Trying, and desiring, to be part of this global economy idea the clowns propagate, or even a new world order, which can only lead to misery and mayhem for billions of people just because of the way it was set up, is the worst thing we can do now. We owe it to our people, and our children, to leave them with something better than that.

It’s fine to compete with others when it comes to technology and fashion and gadgets and whatever luxury items you can or cannot yet imagine. But it’s not fine to compete with them for the food and water your own children will need to survive. But still, that is the path we’re on. The path the Davos crowd has set us on. Because they get richer as we compete for food and water. Divide and rule stems from Roman times, if not before. And ‘we’ – or they, if you like that better – have perfected it. To the extent that we are now so divided amongst ourselves that a small minority can see its wealth grow at ever increasing speed at our cost.

The Davos crowd are not the important people, it’s just propaganda that makes you see them in that light. There’s no glory in wealth. The important people are your neighbors, your families, and most of all your children. And the answer to their insidious schemes is really simple; its that very simplicity which may well be the reason you never saw it.

You see, a dollar spent on locally made products goes much further than one spent on products that are shipped in. About 4 times further. Because if you buy local products, you support local jobs, which in turn support the community you live in through taxes that pay for strengthening the community, and so forth. Ergo: if something produced locally costs twice as much as what’s available from 1000 miles away, you’d still be better off. Even if it’s three times more expensive, you’ll still end up richer.

The only setback is, you’ll have to work to make it work. You’ll have to get people around you to understand why buying what their neighbors make at double or triple the price of what they pay for what comes from China will make them richer and better people. Sounds stupid and naive and easy to dismiss and unrealistic at first bite, I know. But I don’t mind, because I’m none of those things.

And, moreover, this is the only road out of Davos. All you need to do is wean yourself off the clowns. And I know you can’t do it alone, but then, why should you want to?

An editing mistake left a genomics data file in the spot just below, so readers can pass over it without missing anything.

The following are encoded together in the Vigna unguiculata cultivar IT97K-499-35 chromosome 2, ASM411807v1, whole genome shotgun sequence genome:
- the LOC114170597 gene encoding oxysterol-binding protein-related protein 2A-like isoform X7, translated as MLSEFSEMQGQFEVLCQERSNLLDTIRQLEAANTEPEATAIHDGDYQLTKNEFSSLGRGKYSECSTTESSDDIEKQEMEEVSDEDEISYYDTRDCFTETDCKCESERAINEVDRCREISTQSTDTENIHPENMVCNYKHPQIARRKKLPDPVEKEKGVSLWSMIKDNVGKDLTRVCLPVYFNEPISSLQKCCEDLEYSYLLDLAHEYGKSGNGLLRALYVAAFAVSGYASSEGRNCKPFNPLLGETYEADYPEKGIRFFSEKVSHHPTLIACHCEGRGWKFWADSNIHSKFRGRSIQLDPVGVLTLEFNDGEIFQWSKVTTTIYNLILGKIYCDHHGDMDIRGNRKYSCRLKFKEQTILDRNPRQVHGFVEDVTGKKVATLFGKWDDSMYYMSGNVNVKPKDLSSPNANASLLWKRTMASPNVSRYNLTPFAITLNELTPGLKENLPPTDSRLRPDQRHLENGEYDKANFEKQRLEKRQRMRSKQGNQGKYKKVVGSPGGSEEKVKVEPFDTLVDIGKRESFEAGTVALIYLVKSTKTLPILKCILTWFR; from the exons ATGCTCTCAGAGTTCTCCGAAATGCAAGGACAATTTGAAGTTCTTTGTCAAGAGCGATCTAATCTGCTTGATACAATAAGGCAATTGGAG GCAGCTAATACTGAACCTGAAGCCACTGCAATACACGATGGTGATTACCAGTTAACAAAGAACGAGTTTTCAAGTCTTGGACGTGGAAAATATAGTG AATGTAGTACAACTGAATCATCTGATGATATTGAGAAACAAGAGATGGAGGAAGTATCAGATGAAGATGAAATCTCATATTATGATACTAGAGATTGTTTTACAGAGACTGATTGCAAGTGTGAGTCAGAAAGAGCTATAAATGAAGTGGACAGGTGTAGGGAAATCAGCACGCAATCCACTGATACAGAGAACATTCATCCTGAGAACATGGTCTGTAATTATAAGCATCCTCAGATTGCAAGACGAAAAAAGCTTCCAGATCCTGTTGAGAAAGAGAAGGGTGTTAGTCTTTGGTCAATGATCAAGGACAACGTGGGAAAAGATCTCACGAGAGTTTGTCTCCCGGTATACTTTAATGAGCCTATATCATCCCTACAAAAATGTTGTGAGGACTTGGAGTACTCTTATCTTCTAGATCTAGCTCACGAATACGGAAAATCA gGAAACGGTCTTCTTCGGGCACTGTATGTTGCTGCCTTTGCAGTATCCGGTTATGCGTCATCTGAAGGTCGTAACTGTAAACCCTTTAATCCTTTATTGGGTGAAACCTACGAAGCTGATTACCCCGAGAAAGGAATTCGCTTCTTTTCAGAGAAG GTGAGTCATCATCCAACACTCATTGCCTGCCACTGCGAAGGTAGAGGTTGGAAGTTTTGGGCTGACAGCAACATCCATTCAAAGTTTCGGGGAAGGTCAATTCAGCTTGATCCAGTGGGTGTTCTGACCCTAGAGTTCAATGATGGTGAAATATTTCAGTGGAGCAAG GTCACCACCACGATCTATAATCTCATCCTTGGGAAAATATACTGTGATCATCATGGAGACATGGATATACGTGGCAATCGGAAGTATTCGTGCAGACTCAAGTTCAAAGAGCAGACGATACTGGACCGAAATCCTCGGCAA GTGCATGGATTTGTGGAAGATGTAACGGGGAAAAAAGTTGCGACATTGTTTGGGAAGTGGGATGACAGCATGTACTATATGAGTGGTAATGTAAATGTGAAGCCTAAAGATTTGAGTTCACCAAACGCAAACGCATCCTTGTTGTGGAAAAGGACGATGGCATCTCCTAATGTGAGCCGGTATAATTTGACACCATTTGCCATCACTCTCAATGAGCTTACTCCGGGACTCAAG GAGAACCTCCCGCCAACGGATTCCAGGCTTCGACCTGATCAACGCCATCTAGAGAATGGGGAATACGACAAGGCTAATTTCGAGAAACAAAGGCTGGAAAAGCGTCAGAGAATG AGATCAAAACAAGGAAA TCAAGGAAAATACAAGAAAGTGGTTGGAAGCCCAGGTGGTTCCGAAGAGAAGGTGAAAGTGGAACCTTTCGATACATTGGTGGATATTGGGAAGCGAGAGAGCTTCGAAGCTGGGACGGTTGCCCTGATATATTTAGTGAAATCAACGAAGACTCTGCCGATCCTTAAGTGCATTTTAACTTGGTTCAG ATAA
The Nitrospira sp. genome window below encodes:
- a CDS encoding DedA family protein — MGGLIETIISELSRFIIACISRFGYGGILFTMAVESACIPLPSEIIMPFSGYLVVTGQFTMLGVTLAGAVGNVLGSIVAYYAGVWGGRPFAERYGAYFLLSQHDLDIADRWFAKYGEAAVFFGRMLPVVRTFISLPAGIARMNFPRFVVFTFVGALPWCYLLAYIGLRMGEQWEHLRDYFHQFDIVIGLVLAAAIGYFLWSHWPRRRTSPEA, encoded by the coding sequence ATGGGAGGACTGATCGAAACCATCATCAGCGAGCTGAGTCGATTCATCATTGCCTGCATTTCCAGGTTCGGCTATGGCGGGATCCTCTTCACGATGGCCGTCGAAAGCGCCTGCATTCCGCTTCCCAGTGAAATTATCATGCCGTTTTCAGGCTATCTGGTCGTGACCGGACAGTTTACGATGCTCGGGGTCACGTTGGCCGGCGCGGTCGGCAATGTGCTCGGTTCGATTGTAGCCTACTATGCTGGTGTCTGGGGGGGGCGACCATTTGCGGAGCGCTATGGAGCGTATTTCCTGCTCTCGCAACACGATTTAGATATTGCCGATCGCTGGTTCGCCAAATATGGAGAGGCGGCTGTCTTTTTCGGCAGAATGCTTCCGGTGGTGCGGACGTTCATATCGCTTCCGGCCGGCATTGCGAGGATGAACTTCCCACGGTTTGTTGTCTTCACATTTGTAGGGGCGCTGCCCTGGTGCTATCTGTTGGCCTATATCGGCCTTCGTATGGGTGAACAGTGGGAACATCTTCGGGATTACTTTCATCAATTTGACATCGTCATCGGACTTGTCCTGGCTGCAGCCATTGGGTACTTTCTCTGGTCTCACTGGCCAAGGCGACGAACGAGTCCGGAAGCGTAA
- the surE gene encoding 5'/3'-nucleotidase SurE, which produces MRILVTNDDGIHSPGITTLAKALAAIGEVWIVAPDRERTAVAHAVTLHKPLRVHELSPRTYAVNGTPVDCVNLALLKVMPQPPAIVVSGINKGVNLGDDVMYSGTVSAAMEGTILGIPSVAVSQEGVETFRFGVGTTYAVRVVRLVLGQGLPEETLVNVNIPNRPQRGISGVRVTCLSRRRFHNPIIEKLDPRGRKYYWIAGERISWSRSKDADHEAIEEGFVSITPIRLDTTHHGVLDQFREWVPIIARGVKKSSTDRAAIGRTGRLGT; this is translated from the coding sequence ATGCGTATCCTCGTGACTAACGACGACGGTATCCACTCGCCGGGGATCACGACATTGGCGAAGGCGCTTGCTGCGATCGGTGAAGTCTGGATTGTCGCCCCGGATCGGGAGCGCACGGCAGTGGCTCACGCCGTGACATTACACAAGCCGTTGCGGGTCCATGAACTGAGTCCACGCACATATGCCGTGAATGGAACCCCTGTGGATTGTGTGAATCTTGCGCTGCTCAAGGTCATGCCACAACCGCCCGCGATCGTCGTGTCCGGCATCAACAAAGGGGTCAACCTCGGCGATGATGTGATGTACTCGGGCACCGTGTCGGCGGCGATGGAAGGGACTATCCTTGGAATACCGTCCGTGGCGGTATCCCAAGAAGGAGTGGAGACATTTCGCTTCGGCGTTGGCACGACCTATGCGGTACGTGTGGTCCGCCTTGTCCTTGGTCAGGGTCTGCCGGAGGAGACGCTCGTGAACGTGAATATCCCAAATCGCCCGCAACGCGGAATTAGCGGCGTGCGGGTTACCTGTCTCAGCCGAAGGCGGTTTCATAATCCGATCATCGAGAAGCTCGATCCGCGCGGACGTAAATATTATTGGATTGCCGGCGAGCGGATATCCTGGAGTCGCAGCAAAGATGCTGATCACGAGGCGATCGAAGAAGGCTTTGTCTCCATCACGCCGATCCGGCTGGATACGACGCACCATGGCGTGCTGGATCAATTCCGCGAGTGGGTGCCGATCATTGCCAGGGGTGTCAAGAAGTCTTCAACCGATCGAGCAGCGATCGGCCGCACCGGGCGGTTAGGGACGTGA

Home Forums The Only Road Out Of Davos

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    Unknown Charleston, SC, after bombardment. Ruins of Cathedral of St John and St Finbar 1865 After 6+ (BIG +) years of deepening poverty and rising sto
    [See the full post at: The Only Road Out Of Davos]


    How long do we have “to get people around you to understand why buying what their neighbors make at double or triple the price of what they pay for what comes from China will make them richer and better people”?


    I think a lot of older people still understand this point. We remember making things and getting paid well for it. We remember when “Buy American” would have been a nonsensical slogan. (Duh! What else is there?)

    Younger folks who have grown up with pure Free-Trade propaganda don’t understand. They are told to imagine higher prices as the penalty of Protectionism, and they are correctly repelled by that side of the equation when presented on its own. They aren’t allowed to imagine receiving more money in their paychecks.


    I always ask where things are made. I can’t always avoid a ‘good deal’ but I try to buy North American. I bought Stanfields undershirts (made in canada) last year, I paid $35 instead of $20. That adds up when 5 packages are required.

    I choose to support North American vendors/manufactures when purchasing products for our company. We all know know volume goes to China, but they can’t compete on lead time or customization.


    It really is a different economy now. Central banking actions just encourage an increase in the cycle speed of boom to bust. The bubbles in beween are feeding frenzies for the financial class. QE is the active transfer phase of public to ologarch. By design or by acident, it is an acceleration of the return to two class society. Nuclear weapons keep the disruption of war far enough away to keep the upper class intact. At some point the model will break, either by war, climate change, pandemic, perhaps all of the above, leading to collapse. The more complex a network is, the more prone it is to sudden and total collapse. It’s hard to think it could get more complex than today. It is a very dark future ahead.


    Nice. Thank, Ilargi.